An endangered bird, 8 whooping cranes have left their shells and joined the world.
The experimental effort to revive Louisiana’s endangered whooping crane population had a veritable baby boom this year. Fifteen chicks hatched during the recent breeding season and eight survived to the fledgling stage. Eight surviving chicks is a record for the state Department of Wildlife and Fisheries’ whooping crane reintroduction project, which began in 2011. The young ‘whoopers’ bring the species’ Louisiana population to 76. Whooping cranes are the most endangered of the world’s crane species, according to Wildlife and Fisheries. Once numbering more than 10,000 in North America, the five-foot-tall birds’ numbers fell to just 20 in the 1940s due to hunting and habitat loss. There are now about 1,000 worldwide.nola.com
The first hatching was in 2016 and so far over 150 birds have come to Louisiana with births and donations.
The project’s first wild-hatched chick, born in 2016, was also the first whooping crane birth in Louisiana in more than 75 years. Since the project began, Wildlife and Fisheries and other groups have released more than 150 whooping cranes that were hatched in captivity or brought to Louisiana from other states. Why so many crane babies this year? “We can’t point out exactly why this was our best year,” Wildlife and Fisheries biologist Sara Zimorski said. “It could be partly the age and experience of the birds. We certainly have birds that have gained experience hatching and raising chicks over the previous few years, but we did also have some new pairs who were successful for the first time this year.” Dry conditions during the breeding season, which runs from February to June, may have also helped. “I don’t think we’ve had a nesting season during a drought like we had this year,’’ Zimorski said, noting that other bird species have productive breeding seasons during dry years that follow wet years.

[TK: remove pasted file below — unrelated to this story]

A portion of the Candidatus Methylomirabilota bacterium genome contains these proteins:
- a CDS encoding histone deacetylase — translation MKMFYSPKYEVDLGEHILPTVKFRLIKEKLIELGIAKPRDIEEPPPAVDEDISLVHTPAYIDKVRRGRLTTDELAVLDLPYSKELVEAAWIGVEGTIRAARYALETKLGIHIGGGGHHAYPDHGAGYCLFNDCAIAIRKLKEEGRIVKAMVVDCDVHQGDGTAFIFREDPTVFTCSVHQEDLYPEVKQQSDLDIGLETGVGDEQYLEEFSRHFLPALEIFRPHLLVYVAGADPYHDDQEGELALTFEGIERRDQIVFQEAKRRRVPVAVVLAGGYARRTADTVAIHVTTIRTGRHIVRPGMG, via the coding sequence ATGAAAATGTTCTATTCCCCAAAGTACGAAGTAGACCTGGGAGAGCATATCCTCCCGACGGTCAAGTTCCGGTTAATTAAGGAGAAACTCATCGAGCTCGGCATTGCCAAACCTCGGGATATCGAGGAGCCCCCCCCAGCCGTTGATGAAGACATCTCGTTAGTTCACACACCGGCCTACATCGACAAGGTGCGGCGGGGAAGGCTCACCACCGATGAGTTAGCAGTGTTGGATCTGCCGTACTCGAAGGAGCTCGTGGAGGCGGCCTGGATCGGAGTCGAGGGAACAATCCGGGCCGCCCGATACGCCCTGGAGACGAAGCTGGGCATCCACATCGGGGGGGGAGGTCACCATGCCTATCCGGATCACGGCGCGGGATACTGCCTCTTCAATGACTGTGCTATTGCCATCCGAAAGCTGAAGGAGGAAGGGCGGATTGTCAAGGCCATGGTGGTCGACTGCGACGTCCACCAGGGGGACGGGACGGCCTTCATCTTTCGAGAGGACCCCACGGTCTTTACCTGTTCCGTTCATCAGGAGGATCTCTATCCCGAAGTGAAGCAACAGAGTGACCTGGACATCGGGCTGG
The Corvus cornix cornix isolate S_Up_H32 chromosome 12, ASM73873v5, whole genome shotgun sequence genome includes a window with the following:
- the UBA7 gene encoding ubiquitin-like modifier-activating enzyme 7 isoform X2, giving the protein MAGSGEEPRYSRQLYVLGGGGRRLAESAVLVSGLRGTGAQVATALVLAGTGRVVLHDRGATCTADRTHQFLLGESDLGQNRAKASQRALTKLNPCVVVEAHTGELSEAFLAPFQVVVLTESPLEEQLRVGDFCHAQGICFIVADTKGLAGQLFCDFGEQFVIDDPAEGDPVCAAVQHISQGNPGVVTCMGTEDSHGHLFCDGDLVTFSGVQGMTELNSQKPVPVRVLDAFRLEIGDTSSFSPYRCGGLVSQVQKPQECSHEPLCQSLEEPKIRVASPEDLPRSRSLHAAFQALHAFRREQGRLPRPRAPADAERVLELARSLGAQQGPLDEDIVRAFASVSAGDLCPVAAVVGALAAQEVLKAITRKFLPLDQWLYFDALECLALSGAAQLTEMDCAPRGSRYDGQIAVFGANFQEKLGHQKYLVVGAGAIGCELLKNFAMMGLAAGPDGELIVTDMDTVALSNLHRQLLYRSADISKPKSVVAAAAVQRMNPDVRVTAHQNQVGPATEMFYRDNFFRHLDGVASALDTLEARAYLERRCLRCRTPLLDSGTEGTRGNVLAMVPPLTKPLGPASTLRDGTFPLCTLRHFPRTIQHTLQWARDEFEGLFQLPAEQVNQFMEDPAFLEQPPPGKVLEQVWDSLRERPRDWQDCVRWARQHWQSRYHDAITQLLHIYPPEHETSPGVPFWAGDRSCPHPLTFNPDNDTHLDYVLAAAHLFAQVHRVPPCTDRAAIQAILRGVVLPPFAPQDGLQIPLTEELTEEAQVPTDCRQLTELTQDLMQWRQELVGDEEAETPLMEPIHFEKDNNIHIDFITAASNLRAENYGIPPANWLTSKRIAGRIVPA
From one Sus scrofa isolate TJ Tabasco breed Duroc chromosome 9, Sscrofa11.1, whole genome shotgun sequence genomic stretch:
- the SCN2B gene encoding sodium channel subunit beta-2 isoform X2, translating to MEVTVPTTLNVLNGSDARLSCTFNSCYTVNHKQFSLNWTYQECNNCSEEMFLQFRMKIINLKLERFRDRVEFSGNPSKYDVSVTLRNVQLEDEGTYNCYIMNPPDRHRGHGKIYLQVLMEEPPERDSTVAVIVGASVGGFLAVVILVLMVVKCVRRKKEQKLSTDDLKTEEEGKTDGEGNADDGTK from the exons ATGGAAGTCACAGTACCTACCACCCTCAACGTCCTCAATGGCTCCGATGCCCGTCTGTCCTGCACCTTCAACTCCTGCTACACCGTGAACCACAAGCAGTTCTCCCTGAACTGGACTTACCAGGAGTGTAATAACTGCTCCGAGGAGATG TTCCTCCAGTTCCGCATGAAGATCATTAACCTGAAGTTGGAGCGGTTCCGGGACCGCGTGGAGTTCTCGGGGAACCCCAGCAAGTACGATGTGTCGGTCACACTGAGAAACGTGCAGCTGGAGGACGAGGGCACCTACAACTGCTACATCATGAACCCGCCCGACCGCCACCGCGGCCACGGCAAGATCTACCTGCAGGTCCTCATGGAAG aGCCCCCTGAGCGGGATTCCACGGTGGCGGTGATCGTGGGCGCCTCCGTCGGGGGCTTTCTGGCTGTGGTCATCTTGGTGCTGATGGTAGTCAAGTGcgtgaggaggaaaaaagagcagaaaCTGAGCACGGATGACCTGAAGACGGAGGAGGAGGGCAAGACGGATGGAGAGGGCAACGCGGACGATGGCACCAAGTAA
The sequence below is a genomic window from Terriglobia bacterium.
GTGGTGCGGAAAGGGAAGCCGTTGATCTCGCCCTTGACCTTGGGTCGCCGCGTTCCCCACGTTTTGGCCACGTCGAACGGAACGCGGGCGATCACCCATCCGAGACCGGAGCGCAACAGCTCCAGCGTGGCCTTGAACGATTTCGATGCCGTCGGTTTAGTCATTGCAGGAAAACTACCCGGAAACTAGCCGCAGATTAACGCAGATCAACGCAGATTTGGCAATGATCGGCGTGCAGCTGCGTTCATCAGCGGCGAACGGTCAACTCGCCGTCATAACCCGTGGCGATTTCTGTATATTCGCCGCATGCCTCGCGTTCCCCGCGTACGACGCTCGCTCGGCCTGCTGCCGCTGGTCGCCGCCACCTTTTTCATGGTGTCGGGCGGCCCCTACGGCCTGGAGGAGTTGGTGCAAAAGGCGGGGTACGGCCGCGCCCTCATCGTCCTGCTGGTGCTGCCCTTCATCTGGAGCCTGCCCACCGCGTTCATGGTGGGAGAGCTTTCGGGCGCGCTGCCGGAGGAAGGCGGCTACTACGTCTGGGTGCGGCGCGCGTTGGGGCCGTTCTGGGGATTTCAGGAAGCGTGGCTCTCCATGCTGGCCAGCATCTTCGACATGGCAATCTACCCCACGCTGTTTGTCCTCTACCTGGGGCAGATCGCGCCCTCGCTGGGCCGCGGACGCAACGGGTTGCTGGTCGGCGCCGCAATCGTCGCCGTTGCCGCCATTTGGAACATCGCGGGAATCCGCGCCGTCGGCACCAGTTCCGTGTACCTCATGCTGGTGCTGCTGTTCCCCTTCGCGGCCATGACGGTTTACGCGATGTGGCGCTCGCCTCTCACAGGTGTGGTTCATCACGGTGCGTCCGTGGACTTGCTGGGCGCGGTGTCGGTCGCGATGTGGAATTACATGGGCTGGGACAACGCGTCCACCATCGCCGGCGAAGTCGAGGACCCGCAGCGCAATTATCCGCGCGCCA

The cranes are slow to mature and only lay 1-2 eggs in a normal breeding cycle.
Whooping cranes are slow to mature, reaching reproductive age after four or five years, and lay one or two eggs during a nesting attempt. Despite their protected status, whooping cranes are sometimes targeted by gun owners. At least 12 of the birds have been shot in Louisiana, giving the state the highest confirmed shooting rate of whooping cranes of any state or Canadian province, according to the International Crane Foundation. Texas comes in second with eight whooping crane gunshot deaths. In 2016, a Rayne man and a juvenile shot two cranes in Acadia Parish. The man was ordered to pay $85,000 and had to complete 360 hours of public service. A Ville Platte man was sentenced to two years of probation and 120 hours of public service for shooting a whooping crane near Bunkie in 2018. A year later, another crane was gunned down in Jefferson Davis Parish, prompting a $10,000 reward for information about the shooting. Wildlife and Fisheries advises anyone encountering a whooping crane to keep their distance and to report the sighting at: www.wlf.louisiana.gov/page/report-a-whooping-crane-sighting-or-violation
I have only seen them in the zoo and do not understand why someone would shoot one.